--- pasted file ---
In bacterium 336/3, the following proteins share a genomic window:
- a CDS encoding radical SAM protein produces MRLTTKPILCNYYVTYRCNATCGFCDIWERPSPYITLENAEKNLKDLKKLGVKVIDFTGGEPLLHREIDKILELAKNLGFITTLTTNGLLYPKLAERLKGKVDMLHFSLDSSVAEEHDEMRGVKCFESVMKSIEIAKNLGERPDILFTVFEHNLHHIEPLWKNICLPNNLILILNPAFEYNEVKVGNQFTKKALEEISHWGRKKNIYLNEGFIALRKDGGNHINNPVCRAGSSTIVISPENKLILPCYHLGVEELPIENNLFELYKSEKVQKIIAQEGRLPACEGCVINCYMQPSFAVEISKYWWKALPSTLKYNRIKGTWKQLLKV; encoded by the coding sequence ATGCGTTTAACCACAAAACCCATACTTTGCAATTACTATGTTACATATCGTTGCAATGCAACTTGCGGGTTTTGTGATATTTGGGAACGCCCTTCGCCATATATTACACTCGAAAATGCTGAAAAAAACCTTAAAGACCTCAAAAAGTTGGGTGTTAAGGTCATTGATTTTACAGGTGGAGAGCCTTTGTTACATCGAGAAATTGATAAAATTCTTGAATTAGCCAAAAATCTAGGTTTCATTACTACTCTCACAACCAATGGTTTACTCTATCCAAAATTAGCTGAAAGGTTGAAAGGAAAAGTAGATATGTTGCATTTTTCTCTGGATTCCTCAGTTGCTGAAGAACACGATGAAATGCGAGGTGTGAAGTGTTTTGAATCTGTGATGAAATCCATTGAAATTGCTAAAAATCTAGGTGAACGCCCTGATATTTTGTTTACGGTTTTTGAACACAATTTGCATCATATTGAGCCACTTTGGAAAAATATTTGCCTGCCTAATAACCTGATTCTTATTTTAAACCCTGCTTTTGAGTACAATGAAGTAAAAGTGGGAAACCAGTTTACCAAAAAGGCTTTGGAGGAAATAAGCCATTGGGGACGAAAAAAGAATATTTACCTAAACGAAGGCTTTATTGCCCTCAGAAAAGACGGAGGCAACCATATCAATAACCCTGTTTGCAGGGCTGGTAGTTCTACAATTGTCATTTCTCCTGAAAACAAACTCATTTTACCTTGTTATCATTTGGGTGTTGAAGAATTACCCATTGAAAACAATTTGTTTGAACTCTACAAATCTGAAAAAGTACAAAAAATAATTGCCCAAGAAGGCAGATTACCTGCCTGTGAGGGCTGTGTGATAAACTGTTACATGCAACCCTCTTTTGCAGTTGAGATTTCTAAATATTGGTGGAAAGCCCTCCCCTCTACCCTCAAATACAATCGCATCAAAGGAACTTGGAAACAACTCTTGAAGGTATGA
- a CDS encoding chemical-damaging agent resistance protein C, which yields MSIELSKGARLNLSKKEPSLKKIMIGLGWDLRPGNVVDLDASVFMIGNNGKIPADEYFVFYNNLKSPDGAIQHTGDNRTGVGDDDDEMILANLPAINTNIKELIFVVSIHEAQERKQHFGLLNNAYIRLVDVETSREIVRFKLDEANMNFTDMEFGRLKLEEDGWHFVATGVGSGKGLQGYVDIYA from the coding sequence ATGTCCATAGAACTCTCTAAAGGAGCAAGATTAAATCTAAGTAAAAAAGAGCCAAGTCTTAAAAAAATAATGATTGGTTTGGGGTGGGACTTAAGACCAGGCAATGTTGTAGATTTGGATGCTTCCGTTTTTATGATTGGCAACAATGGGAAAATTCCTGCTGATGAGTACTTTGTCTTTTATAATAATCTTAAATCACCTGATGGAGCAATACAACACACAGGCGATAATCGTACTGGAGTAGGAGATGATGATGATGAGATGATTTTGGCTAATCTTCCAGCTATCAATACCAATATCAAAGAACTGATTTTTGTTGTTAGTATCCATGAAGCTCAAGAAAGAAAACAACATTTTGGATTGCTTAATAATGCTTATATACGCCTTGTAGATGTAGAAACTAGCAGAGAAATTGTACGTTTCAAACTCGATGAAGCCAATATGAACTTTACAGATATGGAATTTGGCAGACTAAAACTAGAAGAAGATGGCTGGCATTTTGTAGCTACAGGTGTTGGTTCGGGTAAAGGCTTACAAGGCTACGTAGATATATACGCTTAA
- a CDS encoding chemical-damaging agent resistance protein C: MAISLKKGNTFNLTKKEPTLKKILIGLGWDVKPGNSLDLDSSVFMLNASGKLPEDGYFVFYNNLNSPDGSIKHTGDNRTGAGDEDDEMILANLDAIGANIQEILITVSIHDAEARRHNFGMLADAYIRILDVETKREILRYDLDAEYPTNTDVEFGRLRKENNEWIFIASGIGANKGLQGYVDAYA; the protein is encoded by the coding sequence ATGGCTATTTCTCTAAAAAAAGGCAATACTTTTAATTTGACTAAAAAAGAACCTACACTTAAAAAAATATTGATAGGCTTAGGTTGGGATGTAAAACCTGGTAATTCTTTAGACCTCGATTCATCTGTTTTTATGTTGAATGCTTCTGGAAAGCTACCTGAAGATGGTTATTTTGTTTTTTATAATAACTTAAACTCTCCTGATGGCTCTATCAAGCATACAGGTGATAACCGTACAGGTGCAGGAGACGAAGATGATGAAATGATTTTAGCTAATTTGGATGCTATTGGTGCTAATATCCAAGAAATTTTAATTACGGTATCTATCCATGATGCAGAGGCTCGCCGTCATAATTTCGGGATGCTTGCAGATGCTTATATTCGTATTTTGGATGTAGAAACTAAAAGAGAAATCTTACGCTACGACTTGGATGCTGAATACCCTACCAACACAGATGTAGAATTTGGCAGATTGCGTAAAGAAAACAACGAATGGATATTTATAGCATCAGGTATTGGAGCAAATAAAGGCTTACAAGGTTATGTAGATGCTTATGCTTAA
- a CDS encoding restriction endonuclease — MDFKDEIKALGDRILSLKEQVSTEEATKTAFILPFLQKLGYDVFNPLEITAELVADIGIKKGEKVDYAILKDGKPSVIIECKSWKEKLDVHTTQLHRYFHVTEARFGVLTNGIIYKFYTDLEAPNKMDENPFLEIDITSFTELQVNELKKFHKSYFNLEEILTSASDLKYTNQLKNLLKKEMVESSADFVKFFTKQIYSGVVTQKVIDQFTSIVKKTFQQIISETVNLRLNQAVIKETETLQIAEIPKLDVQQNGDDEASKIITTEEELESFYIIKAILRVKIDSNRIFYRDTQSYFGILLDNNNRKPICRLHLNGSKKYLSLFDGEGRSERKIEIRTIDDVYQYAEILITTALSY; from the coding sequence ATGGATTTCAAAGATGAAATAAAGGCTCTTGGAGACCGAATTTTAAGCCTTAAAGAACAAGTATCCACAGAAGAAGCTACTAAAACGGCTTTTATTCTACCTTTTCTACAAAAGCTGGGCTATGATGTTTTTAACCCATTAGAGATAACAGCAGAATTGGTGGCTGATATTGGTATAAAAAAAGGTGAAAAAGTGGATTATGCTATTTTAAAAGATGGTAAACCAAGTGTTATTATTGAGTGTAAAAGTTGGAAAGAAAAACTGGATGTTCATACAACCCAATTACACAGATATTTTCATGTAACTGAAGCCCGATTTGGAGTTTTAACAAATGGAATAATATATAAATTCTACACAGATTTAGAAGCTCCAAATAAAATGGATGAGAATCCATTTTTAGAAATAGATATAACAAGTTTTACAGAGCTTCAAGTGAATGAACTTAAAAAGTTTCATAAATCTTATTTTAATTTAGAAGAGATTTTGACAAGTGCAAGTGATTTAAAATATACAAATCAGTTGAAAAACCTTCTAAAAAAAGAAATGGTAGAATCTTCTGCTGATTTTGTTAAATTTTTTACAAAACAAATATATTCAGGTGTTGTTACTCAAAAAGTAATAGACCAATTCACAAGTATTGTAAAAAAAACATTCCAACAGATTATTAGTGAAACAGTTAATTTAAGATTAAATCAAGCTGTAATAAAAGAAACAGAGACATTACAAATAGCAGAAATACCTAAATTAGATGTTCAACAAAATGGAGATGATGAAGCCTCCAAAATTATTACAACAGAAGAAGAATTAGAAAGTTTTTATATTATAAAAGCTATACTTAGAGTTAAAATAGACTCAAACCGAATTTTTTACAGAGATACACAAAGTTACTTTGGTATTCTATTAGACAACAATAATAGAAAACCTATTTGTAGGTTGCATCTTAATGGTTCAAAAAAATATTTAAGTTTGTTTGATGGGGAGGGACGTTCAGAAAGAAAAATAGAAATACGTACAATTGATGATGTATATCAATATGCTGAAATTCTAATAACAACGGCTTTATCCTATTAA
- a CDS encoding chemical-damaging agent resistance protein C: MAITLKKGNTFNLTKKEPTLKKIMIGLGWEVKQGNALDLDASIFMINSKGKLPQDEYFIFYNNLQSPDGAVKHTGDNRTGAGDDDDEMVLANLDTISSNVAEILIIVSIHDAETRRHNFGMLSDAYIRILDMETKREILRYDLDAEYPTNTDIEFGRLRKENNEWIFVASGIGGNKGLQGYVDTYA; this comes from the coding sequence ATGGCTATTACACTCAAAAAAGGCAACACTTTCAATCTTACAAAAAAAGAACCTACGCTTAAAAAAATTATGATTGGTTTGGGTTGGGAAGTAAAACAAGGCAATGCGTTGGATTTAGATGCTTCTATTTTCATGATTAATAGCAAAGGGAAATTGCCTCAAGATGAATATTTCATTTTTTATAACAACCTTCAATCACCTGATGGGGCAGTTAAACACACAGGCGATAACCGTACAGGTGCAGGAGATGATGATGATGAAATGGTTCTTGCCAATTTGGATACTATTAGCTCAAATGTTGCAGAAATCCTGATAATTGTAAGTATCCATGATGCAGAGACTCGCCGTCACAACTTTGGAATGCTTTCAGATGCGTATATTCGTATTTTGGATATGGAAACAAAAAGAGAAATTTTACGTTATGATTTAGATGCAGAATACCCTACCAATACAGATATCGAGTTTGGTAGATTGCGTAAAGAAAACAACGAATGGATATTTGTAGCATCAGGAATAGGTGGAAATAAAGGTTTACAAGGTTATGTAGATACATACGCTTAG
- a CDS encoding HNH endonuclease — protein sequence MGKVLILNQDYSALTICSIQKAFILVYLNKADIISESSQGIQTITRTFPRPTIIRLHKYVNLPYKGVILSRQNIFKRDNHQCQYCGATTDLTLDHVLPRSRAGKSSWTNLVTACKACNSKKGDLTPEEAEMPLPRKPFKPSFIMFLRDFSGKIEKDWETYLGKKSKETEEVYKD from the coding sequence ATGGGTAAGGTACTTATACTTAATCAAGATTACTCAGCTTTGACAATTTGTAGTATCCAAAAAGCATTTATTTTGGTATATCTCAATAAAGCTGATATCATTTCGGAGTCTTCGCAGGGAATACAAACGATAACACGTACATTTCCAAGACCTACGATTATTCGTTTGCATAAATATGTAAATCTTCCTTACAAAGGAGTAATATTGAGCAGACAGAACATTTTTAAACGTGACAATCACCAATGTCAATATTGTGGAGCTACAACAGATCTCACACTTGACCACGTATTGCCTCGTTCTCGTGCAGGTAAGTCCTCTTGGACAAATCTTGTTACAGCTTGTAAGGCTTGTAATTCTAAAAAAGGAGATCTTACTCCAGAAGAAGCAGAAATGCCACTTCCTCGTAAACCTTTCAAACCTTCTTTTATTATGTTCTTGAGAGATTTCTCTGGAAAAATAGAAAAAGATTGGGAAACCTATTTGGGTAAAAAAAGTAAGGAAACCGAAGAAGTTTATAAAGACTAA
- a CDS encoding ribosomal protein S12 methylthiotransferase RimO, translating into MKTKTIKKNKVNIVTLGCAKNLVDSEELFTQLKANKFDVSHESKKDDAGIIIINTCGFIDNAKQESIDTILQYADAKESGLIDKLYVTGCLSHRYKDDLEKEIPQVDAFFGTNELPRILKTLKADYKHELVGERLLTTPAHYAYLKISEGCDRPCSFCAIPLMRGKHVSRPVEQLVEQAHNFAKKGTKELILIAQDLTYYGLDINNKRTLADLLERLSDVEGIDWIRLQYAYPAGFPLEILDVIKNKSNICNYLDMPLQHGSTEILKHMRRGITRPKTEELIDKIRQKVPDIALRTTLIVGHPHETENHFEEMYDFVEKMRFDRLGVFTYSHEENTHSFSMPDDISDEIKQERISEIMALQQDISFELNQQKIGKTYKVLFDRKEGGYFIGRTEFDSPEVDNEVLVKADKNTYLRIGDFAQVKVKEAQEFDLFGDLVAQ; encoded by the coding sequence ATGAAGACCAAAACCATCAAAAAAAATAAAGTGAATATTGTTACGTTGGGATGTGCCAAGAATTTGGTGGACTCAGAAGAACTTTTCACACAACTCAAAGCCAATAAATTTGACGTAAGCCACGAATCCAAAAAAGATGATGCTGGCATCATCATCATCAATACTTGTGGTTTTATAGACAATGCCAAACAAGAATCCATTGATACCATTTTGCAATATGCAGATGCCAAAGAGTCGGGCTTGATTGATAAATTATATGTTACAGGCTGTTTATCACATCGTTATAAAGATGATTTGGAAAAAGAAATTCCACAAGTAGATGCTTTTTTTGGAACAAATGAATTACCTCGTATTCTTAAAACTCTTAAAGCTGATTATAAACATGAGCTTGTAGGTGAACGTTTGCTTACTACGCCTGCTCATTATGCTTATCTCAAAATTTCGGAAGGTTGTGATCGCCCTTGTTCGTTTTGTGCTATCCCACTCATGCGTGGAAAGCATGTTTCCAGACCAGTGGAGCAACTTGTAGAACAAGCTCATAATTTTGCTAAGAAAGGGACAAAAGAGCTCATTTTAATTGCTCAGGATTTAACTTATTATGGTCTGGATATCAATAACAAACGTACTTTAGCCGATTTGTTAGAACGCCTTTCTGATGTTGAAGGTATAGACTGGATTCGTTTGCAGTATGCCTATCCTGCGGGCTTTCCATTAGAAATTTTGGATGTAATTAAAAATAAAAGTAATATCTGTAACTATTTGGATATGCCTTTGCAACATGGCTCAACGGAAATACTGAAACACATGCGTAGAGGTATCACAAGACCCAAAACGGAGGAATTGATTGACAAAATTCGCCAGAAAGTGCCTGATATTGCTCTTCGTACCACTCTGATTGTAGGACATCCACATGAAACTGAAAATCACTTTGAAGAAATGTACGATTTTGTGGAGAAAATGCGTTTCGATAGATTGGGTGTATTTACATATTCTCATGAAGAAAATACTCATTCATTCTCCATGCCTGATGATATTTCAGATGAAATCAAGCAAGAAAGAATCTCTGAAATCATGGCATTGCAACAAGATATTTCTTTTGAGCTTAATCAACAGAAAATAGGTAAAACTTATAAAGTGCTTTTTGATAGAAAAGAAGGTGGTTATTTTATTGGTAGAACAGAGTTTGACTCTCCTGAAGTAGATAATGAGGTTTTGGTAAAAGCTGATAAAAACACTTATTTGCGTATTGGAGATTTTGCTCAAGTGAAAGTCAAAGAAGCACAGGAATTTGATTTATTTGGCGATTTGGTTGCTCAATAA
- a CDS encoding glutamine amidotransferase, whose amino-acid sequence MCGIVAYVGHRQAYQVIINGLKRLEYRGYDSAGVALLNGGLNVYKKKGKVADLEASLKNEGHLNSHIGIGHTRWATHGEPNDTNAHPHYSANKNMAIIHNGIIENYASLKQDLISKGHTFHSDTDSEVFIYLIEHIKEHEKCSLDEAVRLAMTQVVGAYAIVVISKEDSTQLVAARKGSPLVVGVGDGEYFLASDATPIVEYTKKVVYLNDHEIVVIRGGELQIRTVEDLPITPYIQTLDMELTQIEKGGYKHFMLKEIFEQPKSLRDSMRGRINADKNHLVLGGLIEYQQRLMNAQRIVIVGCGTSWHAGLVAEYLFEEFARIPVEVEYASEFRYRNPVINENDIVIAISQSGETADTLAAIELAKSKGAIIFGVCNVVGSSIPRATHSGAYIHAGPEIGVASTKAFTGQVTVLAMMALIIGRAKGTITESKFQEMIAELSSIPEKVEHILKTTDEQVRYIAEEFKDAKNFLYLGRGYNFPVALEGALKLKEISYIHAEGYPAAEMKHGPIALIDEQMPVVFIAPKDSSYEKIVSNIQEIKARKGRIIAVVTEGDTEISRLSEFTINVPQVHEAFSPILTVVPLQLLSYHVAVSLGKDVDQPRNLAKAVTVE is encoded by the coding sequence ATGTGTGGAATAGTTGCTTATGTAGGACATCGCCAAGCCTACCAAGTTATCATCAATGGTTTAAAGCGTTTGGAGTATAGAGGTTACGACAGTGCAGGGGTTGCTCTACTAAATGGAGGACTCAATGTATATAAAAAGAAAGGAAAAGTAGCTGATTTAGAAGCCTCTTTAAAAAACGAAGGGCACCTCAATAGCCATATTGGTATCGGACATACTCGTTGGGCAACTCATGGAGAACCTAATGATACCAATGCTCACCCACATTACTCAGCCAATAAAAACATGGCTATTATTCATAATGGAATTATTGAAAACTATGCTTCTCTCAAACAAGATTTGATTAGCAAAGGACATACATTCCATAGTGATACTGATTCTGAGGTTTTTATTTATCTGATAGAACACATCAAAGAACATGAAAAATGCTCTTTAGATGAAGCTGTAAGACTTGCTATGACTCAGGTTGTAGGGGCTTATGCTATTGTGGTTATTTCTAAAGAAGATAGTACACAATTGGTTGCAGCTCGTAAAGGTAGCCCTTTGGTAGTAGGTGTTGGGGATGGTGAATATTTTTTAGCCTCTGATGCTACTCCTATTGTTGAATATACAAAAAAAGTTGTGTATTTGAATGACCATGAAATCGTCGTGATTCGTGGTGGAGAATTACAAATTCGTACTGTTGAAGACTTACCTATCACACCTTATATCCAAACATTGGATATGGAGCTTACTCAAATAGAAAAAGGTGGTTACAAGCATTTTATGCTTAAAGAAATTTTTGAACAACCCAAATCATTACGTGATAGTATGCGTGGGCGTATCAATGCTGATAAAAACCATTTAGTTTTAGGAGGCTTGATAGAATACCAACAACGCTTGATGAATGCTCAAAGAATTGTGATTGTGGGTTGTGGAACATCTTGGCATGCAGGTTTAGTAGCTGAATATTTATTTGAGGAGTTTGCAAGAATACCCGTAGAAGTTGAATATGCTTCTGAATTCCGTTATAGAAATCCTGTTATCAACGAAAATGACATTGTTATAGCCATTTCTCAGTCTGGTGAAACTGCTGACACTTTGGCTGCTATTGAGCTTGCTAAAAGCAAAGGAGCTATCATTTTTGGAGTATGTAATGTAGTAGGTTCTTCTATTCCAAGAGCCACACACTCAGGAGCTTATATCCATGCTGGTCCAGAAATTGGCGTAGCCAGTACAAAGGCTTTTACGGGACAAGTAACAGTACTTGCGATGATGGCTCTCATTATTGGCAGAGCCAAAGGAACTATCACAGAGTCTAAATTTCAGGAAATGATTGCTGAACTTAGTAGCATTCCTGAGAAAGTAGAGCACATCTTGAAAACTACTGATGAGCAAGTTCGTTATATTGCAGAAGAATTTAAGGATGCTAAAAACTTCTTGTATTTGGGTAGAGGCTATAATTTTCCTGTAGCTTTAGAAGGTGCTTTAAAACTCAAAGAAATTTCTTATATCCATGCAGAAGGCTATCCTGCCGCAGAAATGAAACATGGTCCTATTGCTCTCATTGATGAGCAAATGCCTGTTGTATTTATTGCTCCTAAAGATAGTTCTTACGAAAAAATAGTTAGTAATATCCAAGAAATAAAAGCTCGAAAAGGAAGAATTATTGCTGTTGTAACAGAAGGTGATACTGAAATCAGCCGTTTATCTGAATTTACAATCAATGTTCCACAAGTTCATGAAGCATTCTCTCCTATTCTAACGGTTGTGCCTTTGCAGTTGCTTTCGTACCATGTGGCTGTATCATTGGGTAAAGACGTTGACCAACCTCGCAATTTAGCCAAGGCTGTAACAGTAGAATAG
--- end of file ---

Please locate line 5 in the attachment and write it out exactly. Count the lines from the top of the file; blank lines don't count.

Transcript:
- a CDS encoding restriction endonuclease — MDFKDEIKALGDRILSLKEQVSTEEATKTAFILPFLQKLGYDVFNPLEITAELVADIGIKKGEKVDYAILKDGKPSVIIECKSWKEKLDVHTTQLHRYFHVTEARFGVLTNGIIYKFYTDLEAPNKMDENPFLEIDITSFTELQVNELKKFHKSYFNLEEILTSASDLKYTNQLKNLLKKEMVESSADFVKFFTKQIYSGVVTQKVIDQFTSIVKKTFQQIISETVNLRLNQAVIKETETLQIAEIPKLDVQQNGDDEASKIITTEEELESFYIIKAILRVKIDSNRIFYRDTQSYFGILLDNNNRKPICRLHLNGSKKYLSLFDGEGRSERKIEIRTIDDVYQYAEILITTALSY; from the coding sequence ATGGATTTCAAAGATGAAATAAAGGCTCTTGGAGACCGAATTTTAAGCCTTAAAGAACAAGTATCCACAGAAGAAGCTACTAAAACGGCTTTTATTCTACCTTTTCTACAAAAGCTGGGCTATGATGTTTTTAACCCATTAGAGATAACAGCAGAATTGGTGGCTGATATTGGTATAAAAAAAGGTGAAAAAGTGGATTATGCTATTTTAAAAGATGGTAAACCAAGTGTTATTATTGAGTGTAAAAGTTGGAAAGAAAAACTGGATGTTCATACAACCCAATTACACAGATATTTTCATGTAACTGAAGCCCGATTTGGAGTTTTAACAAATGGAATAATATATAAATTCTACACAGATTTAGAAGCTCCAAATAAAATGGATGAGAATCCATTTTTAGAAATAGATATAACAAGTTTTACAGAGCTTCAAGTGAATGAACTTAAAAAGTTTCATAAATCTTATTTTAATTTAGAAGAGATTTTGACAAGTGCAAGTGATTTAAAATATACAAATCAGTTGAAAAACCTTCTAAAAAAAGAAATGGTAGAATCTTCTGCTGATTTTGTTAAATTTTTTACAAAACAAATATATTCAGGTGTTGTTACTCAAAAAGTAATAGACCAATTCACAAGTATTGTAAAAAAAACATTCCAACAGATTATTAGTGAAACAGTTAATTTAAGATTAAATCAAGCTGTAATAAAAGAAACAGAGACATTACAAATAGCAGAAATACCTAAATTAGATGTTCAACAAAATGGAGATGATGAAGCCTCCAAAATTATTACAACAGAAGAAGAATTAGAAAGTTTTTATATTATAAAAGCTATACTTAGAGTTAAAATAGACTCAAACCGAATTTTTTACAGAGATACACAAAGTTACTTTGGTATTCTATTAGACAACAATAATAGAAAACCTATTTGTAGGTTGCATCTTAATGGTTCAAAAAAATATTTAAGTTTGTTTGATGGGGAGGGACGTTCAGAAAGAAAAATAGAAATACGTACAATTGATGATGTATATCAATATGCTGAAATTCTAATAACAACGGCTTTATCCTATTAA